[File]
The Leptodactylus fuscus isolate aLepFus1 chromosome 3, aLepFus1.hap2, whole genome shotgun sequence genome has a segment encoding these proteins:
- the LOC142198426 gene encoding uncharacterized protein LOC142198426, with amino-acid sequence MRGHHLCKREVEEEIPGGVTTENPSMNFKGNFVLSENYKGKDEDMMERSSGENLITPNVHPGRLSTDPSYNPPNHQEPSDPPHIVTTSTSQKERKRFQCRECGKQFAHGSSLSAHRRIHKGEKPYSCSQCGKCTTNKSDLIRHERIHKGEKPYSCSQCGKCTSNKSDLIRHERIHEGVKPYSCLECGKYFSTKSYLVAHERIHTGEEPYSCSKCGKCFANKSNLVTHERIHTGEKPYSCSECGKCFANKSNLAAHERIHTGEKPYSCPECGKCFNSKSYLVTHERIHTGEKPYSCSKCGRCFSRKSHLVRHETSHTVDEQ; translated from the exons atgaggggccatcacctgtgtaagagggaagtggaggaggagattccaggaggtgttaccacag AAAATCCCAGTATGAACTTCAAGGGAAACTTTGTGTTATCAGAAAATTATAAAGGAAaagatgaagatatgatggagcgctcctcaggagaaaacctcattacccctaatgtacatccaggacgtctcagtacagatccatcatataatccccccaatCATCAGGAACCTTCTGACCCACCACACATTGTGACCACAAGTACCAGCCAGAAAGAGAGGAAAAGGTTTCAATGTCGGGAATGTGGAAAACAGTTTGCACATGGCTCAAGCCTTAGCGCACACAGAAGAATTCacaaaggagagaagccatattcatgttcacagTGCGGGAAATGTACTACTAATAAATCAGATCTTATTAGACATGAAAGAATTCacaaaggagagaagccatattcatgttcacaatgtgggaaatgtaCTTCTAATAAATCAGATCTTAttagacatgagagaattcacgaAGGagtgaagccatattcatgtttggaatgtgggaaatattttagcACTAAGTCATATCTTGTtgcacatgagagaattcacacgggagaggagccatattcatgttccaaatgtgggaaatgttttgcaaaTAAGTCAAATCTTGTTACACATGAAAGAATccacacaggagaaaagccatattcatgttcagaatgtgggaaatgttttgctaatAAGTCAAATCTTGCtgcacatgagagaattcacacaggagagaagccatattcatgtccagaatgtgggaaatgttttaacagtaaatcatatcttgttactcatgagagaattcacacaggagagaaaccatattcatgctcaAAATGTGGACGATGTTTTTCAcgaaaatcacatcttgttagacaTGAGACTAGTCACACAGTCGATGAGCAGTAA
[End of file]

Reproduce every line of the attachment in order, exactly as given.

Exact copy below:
The Leptodactylus fuscus isolate aLepFus1 chromosome 3, aLepFus1.hap2, whole genome shotgun sequence genome has a segment encoding these proteins:
- the LOC142198426 gene encoding uncharacterized protein LOC142198426, with amino-acid sequence MRGHHLCKREVEEEIPGGVTTENPSMNFKGNFVLSENYKGKDEDMMERSSGENLITPNVHPGRLSTDPSYNPPNHQEPSDPPHIVTTSTSQKERKRFQCRECGKQFAHGSSLSAHRRIHKGEKPYSCSQCGKCTTNKSDLIRHERIHKGEKPYSCSQCGKCTSNKSDLIRHERIHEGVKPYSCLECGKYFSTKSYLVAHERIHTGEEPYSCSKCGKCFANKSNLVTHERIHTGEKPYSCSECGKCFANKSNLAAHERIHTGEKPYSCPECGKCFNSKSYLVTHERIHTGEKPYSCSKCGRCFSRKSHLVRHETSHTVDEQ; translated from the exons atgaggggccatcacctgtgtaagagggaagtggaggaggagattccaggaggtgttaccacag AAAATCCCAGTATGAACTTCAAGGGAAACTTTGTGTTATCAGAAAATTATAAAGGAAaagatgaagatatgatggagcgctcctcaggagaaaacctcattacccctaatgtacatccaggacgtctcagtacagatccatcatataatccccccaatCATCAGGAACCTTCTGACCCACCACACATTGTGACCACAAGTACCAGCCAGAAAGAGAGGAAAAGGTTTCAATGTCGGGAATGTGGAAAACAGTTTGCACATGGCTCAAGCCTTAGCGCACACAGAAGAATTCacaaaggagagaagccatattcatgttcacagTGCGGGAAATGTACTACTAATAAATCAGATCTTATTAGACATGAAAGAATTCacaaaggagagaagccatattcatgttcacaatgtgggaaatgtaCTTCTAATAAATCAGATCTTAttagacatgagagaattcacgaAGGagtgaagccatattcatgtttggaatgtgggaaatattttagcACTAAGTCATATCTTGTtgcacatgagagaattcacacgggagaggagccatattcatgttccaaatgtgggaaatgttttgcaaaTAAGTCAAATCTTGTTACACATGAAAGAATccacacaggagaaaagccatattcatgttcagaatgtgggaaatgttttgctaatAAGTCAAATCTTGCtgcacatgagagaattcacacaggagagaagccatattcatgtccagaatgtgggaaatgttttaacagtaaatcatatcttgttactcatgagagaattcacacaggagagaaaccatattcatgctcaAAATGTGGACGATGTTTTTCAcgaaaatcacatcttgttagacaTGAGACTAGTCACACAGTCGATGAGCAGTAA